Escaping Your Comfort Zone with Lean Manufacturing, Matthew Rassi-EP 216

May 6, 2024 - 1:01pm -- Selcuk Gulboy
Matthew Rassi, Lean Manufacturing Consultant and founder of Twenty Helping Hands.

Working in the machining industry I hear the term “lean manufacturing” mentioned a lot. But what does the word “lean” really mean in this context? And how do you implement it in your company? 

To help me clarify these questions, I interviewed Matthew Rassi, founder of Twenty Helping Hands. He’s a lean manufacturing consultant who has been working in the manufacturing industry for over two decades.

Matthew says that the first step for a company to adopt lean manufacturing is to bring all of its people together to exchange ideas, from the CEO to the person sweeping floors. 

In his experience, the people on the shop floor often have valuable insight for solving problems that upper management hasn’t even considered. The collaboration process also motivates employees because they feel heard.

Matthew and I talked about supply chains and limiting waste, but the most important concept I learned in our conversation was the lean principle of running directly at problems instead of dodging them. How on earth do you do that? It helps to have someone like Matthew to guide you on that path.

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Interview Highlights

Noah Graff: How do you define lean manufacturing?

Matthew Rassi: It’s a framework and a structure that helps you find the waste (in an organization) and remove it.

But it’s not just tools and it’s not just a framework. It’s also the mindset, the way that we think about things, concepts such as running towards problems instead of hiding them or hoping nobody finds them.

Actually admitting to each other, I made a mistake. I want you all to know about it, so you don’t make the same mistake. It’s a very tough culture to change.

Noah: Do you think humans are naturally inclined to try to avoid problems rather than to solve them proactively?

Matthew: I would agree with that. We don’t like pain. And we’re very proud individuals. It takes a humility. It takes a recognition that there’s something that’s bigger than me here. As you step into that role, it’s very freeing. You no longer have to be perfect.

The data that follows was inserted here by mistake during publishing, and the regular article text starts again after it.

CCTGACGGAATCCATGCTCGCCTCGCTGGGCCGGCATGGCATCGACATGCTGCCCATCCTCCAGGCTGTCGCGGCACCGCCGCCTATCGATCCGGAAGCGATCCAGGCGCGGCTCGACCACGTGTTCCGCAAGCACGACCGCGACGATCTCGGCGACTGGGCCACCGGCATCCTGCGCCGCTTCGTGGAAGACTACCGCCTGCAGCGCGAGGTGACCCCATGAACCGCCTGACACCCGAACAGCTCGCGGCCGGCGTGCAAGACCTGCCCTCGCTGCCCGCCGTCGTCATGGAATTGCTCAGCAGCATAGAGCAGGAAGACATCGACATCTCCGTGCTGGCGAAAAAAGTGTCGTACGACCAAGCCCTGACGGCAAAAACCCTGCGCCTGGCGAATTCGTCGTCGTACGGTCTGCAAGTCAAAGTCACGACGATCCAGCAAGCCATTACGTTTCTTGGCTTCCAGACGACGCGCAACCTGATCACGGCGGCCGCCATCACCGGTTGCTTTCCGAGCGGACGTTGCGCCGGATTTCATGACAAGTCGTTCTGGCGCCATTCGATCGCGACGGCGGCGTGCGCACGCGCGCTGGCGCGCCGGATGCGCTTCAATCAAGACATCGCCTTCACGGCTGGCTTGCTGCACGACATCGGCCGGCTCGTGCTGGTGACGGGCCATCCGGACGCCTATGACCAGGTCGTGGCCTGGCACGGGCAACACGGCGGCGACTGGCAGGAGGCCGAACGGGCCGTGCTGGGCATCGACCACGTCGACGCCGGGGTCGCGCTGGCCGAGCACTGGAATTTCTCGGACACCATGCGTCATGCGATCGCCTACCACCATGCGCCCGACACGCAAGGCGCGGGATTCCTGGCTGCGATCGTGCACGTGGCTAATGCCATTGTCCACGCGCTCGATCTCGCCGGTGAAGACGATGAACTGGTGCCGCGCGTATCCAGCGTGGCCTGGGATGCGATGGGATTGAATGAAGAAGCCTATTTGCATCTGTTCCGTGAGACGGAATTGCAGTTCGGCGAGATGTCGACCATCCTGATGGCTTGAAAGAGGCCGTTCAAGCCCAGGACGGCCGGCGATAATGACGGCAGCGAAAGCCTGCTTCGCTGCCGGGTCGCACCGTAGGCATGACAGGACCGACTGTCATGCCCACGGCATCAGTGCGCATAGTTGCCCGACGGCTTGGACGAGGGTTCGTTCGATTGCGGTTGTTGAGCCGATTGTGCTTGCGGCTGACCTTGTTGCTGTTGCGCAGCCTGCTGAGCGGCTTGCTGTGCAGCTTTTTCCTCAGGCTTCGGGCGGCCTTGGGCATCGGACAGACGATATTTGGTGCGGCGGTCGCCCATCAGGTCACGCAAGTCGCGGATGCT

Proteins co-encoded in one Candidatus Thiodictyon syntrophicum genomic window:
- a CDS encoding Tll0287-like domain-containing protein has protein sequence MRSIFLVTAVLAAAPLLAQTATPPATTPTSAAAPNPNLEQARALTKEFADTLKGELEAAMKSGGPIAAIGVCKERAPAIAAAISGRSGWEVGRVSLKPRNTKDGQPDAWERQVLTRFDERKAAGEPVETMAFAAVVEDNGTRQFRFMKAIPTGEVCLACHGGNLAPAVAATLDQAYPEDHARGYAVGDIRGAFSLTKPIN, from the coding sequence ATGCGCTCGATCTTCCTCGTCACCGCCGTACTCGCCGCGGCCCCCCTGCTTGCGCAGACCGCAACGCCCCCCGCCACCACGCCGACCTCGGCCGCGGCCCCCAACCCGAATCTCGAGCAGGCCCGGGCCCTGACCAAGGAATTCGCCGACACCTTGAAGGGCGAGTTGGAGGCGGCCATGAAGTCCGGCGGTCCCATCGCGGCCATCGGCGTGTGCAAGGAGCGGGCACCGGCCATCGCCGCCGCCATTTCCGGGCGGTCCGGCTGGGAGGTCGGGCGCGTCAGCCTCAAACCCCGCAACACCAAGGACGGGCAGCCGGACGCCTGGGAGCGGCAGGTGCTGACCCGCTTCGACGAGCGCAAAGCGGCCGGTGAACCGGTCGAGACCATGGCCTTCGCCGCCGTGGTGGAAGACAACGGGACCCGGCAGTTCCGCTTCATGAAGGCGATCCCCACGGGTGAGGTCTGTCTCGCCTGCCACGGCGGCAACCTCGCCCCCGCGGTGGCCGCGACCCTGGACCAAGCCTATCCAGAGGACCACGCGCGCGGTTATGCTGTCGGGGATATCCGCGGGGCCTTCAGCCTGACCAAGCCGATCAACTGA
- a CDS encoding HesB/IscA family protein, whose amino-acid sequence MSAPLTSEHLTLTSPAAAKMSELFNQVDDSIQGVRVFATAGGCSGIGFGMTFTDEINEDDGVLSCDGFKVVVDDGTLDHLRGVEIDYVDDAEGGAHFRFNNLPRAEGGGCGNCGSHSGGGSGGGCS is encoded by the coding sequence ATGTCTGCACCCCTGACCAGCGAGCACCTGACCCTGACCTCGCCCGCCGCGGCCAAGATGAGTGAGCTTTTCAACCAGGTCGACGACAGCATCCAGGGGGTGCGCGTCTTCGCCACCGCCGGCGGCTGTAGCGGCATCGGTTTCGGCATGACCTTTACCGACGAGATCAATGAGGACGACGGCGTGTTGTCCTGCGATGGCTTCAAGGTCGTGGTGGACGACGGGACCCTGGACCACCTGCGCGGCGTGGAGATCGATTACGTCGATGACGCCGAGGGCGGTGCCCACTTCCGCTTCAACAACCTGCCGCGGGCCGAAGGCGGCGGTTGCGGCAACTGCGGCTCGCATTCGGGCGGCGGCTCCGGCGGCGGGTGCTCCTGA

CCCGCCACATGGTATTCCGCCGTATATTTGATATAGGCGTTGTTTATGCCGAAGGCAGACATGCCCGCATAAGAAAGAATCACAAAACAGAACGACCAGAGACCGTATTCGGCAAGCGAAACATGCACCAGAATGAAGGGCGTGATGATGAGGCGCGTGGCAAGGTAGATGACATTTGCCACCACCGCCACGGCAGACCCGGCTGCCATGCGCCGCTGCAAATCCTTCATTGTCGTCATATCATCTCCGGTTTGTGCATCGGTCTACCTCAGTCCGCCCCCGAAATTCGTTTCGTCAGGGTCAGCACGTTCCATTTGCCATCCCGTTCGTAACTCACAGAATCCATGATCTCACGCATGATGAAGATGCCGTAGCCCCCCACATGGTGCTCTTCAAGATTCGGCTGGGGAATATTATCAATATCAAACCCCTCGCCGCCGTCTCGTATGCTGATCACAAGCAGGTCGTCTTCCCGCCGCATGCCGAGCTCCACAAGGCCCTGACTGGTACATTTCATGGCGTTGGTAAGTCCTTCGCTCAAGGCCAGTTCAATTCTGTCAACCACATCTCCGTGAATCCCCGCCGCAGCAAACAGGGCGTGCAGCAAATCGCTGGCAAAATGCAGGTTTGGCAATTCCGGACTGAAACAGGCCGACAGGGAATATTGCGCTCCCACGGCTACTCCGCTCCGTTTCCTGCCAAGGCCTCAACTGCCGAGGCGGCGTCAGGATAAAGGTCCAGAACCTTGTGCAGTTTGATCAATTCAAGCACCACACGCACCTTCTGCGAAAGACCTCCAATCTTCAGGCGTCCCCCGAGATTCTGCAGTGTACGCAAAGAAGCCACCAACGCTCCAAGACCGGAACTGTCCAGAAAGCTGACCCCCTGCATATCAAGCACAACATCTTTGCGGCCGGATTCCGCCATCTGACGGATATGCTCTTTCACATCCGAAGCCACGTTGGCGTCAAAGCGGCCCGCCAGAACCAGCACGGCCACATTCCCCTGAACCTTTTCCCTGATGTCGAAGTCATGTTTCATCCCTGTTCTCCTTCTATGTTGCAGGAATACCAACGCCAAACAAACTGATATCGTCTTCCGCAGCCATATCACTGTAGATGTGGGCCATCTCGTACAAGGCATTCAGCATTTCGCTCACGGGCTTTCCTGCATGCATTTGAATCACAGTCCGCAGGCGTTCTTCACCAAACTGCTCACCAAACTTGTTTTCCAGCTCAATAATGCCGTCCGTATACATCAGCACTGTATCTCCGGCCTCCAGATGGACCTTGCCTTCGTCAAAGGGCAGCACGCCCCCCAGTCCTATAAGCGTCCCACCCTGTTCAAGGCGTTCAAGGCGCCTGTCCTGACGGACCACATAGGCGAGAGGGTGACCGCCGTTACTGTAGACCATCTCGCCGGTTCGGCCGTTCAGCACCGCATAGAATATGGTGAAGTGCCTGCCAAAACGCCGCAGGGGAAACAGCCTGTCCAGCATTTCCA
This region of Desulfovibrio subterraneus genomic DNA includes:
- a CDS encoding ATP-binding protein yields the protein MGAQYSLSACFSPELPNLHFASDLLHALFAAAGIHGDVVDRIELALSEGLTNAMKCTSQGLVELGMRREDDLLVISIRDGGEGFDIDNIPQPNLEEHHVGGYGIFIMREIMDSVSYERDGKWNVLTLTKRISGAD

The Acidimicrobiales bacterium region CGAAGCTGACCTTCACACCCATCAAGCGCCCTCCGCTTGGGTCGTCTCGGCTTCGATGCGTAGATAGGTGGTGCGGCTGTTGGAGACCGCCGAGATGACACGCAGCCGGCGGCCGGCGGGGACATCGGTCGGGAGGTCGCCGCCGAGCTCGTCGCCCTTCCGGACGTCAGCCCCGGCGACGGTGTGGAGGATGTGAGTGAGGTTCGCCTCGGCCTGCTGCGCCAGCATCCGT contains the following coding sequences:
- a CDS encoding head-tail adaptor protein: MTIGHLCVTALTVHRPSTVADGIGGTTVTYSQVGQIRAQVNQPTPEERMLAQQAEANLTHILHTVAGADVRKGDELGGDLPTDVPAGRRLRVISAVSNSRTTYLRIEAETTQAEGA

Noah: What makes manufacturing companies reach out to you for your services?

Matthew: Their manufacturing is faltering. They have very long lead times. Their costs are going up. They’re fearful that they’re going to continue losing people or they cannot get enough people. 

My moniker is accelerating your output without hiring more people, without buying new machines. And that acceleration can be both in increased output or it can be in reduced lead time. And both of those can lead to increased sales.

Noah: What’s the first step when you’re brought in to consult companies?

Matthew: I come in and do a discovery visit. I need to spend three to four hours with the owner and with those on the floor walking through their process to understand what they are doing.

We’ll look at areas that we think are going to need improvement. And, what we want to do is start getting engagement from employees. The more information you share with your team, the better decisions you are going to make. 

Noah: What type of information do you share with your team?

Matthew: For example, “Our revenues are about here. Our profit level is about here.

We’ve been continually declining or we’re growing. Our lead time is too long or not long enough. These are our biggest customers. These are our three biggest quality issues.

Whatever the situation is, they need to know where you’re at in the market.

Noah: Do you encourage employees to share ideas?

Matthew: We want to start sharing. Sharing information,  opportunities, responsibilities, ideas. Ideas is a big one. You need an influx of ideas. Not every idea is a great idea, but every idea is good and should be recorded, and ideas build on each other. 

You start getting engagement. And your people are not just going to go down the street for a dollar an hour or more. They will feel listened to. They’re seeing improvements. This is how we start to make progress.

Noah: It must be hard to get everyone on board with the new way of running things.

Matthew: Typically in an organization, you’ll have about 25% of folks who will be on board and excited because finally there’s change and they’ve been begging for it.

And then about half the folks will kind of go along either way. If it works out, great. If it doesn’t, they weren’t too committed. 

And then you have the bottom 25% who are just resistant to change no matter what. As long as they are not poisoning the rest, those people can be brought along as well. But if they start poisoning, then you have to make changes. (Think of) people as the sensors of an organization’s (progress).

For more information about Matthew Rassi’s services and a free Starter Handbook about Lean manufacturing, go to his website,

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